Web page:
Neuropsychological outcomes after epilepsy surgery: Systematic review and pooled estimates

Elisabeth M.S. Sherman, Samuel Wiebe, Taryn B. Fay-Mcclymont, Jose Tellez-Zenteno, Amy Metcalfe, Lisbeth Hernandez-Ronquillo, Walter J. Hader, Nathalie Jetté

Research output: Contribution to journalArticlepeer-review

373 Scopus citations


Epilepsy surgery is a safe surgical procedure, but it may be associated with cognitive changes. Estimates of the risk of decline in specific neuropsychological domains after epilepsy surgery would assist surgical decision making in clinical practice. The goal of this study was to conduct a systematic review to derive pooled estimates of the rate of losses and gains in neuropsychological functions after epilepsy surgery, using empirically based methods for quantifying cognitive change. Methods: An extensive literature search using PubMed, EmBase, and the Cochrane database was conducted, yielding 5,061 articles on epilepsy surgery, with 193 on neuropsychological outcomes (IQ, memory, language, executive functioning, attention, and subjective cognitive changes). Key Findings: Of these, 23 met final eligibility criteria, with 22 studies involving temporal surgery only. Key aspects of inclusion criteria were N ⥠20 and use of reliable change index or standardized regression-based change estimates. In addition to the proportion of patients experiencing losses and gains in each individual test, a single pooled estimate of gains and losses for each cognitive domain was derived using a random effects model. Weighted estimates indicated a risk to verbal memory with left-sided temporal surgery of 44%, twice as high as the rate for right-sided surgery (20%). Naming was reduced in 34% of left-sided temporal patients, with almost no patients with gains (4%). Pooled data on IQ, executive functioning, and attention indicated few patients show declines post surgery, but a substantial rate of improvement in verbal fluency with left-sided temporal surgery (27%) was found. Self-reported cognitive declines after epilepsy surgery were uncommon, and gains were reported in some domains where losses were found on objective tests (i.e., verbal memory and language). Variations in surgical techniques did not appear to have a large effect on cognitive outcomes, except for naming outcomes, which appeared better with more conservative resections. Sensitivity to postoperative changes differed across visual memory tests, but not verbal memory tests. Few conclusions could be made regarding cognitive risks and benefits of extratemporal epilepsy surgery, or of epilepsy surgery in children. Significance: In sum, epilepsy surgery is associated with specific cognitive changes, but may also improve cognition in some patients. The results provide base rate estimates of expected cognitive gains and losses associated with epilepsy surgery that may prove useful in clinical settings.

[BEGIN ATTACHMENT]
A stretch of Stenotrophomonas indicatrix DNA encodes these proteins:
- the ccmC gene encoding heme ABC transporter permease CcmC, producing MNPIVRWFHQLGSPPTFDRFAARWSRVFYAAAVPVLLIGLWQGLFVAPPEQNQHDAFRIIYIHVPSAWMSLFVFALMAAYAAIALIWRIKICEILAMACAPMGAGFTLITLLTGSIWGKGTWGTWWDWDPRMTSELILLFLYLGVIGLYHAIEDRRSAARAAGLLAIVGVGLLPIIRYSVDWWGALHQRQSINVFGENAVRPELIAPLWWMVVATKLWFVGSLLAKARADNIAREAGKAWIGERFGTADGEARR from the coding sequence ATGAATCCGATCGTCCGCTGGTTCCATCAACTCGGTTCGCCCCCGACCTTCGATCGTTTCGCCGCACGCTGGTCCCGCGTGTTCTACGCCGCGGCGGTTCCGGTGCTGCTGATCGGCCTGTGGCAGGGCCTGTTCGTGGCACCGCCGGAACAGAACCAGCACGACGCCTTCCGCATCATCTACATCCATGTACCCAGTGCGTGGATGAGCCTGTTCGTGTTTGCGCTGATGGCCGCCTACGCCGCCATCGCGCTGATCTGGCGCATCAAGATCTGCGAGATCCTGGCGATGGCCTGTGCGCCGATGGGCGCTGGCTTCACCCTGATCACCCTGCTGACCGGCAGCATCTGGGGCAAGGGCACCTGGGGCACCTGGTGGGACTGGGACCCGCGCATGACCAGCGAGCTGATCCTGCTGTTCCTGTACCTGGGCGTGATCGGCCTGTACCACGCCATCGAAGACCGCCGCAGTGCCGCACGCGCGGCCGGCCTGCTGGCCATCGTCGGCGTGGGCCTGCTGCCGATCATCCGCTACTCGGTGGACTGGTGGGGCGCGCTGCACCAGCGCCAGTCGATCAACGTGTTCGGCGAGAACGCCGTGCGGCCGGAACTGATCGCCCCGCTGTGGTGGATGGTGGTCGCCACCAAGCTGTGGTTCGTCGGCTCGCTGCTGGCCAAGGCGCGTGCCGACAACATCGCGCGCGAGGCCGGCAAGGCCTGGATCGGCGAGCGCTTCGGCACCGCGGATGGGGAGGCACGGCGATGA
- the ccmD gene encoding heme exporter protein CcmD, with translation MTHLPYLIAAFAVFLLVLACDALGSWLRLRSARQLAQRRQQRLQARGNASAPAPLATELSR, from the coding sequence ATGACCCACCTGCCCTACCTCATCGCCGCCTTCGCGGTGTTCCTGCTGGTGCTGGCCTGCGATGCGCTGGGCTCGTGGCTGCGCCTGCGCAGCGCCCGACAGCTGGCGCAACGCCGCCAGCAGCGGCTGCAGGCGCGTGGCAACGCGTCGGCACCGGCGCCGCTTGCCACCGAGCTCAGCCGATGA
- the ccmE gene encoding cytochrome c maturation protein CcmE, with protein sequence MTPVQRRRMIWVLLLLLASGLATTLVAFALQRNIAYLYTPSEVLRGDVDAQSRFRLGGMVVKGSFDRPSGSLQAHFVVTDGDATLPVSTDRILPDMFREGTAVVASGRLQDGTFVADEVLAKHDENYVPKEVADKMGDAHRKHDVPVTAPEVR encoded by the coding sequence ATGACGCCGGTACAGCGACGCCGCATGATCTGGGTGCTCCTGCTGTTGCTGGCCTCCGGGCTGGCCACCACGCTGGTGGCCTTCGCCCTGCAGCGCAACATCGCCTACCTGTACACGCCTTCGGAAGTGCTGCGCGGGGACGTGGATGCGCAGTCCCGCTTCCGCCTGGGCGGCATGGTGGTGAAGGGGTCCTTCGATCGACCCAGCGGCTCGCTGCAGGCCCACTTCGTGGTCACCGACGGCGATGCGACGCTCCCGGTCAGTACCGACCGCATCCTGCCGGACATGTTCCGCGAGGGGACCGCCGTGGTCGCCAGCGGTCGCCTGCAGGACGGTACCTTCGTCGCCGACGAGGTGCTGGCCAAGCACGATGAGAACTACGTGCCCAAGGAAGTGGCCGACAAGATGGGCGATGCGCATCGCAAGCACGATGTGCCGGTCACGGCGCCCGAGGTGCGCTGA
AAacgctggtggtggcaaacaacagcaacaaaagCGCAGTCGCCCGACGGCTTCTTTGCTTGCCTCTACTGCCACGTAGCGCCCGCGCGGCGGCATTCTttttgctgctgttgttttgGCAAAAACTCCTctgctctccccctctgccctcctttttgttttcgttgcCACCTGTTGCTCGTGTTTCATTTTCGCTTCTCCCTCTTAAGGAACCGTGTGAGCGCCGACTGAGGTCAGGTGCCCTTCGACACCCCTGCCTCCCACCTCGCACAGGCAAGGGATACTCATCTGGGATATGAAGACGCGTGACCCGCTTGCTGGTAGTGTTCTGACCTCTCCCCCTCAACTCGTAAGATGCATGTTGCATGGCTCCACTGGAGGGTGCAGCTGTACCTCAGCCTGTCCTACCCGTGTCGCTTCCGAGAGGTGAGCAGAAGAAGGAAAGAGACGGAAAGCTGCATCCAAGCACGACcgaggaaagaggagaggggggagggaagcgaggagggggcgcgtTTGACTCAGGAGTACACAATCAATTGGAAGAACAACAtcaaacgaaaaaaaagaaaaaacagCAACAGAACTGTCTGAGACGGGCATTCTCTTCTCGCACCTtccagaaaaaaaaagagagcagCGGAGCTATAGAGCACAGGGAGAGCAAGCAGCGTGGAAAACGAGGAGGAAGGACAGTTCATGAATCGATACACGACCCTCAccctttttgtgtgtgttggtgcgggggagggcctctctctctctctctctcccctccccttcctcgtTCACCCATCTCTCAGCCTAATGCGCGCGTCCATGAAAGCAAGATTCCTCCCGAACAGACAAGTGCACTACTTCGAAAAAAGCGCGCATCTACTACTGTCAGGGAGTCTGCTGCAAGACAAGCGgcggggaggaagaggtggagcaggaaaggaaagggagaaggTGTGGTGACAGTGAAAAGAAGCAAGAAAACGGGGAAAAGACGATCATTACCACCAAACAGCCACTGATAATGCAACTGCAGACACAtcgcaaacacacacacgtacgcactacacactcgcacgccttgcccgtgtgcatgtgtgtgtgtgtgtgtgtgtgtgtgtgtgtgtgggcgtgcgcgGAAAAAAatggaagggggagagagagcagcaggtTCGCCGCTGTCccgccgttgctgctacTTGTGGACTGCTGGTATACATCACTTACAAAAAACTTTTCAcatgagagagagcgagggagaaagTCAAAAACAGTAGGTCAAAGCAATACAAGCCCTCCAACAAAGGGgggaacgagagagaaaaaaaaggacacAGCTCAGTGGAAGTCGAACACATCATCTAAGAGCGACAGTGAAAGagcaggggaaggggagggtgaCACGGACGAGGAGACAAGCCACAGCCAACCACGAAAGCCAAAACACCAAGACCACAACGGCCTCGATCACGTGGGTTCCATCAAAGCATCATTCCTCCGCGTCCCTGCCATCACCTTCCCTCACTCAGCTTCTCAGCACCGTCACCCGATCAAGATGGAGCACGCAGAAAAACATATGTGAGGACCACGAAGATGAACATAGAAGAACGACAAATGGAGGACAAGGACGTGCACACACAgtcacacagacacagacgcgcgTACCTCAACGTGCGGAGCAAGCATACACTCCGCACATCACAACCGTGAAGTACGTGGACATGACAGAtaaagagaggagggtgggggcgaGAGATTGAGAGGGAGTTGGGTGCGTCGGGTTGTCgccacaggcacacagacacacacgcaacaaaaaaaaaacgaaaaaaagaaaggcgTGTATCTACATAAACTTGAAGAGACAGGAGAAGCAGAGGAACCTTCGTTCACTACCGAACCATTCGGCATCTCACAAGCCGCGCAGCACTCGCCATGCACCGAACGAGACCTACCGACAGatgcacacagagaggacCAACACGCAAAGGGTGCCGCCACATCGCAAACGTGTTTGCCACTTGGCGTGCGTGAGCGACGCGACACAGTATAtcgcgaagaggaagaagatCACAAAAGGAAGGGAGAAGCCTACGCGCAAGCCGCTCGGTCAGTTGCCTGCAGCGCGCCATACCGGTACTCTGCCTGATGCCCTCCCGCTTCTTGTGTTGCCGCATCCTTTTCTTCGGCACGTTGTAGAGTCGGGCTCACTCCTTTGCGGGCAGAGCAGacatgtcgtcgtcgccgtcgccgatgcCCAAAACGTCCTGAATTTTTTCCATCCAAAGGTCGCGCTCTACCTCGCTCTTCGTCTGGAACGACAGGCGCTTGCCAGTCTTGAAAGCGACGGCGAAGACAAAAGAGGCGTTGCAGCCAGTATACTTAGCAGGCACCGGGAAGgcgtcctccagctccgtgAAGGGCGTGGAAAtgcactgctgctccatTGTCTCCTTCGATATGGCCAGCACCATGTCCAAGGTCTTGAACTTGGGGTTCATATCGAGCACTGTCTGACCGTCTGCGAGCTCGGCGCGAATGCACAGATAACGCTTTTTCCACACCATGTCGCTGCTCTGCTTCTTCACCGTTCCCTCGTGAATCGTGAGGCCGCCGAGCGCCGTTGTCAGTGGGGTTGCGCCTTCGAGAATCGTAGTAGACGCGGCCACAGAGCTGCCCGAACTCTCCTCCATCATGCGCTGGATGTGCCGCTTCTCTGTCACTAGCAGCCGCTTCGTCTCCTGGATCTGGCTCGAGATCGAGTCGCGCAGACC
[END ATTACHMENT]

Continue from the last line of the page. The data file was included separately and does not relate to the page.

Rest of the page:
Original languageEnglish
Pages (from-to)857-869
Number of pages13
Issue number5
StatePublished - May 2011
Externally publishedYes


  • Cognitive
  • Epilepsy surgery
  • Language
  • Memory
  • Neuropsychological outcome
  • Systematic review


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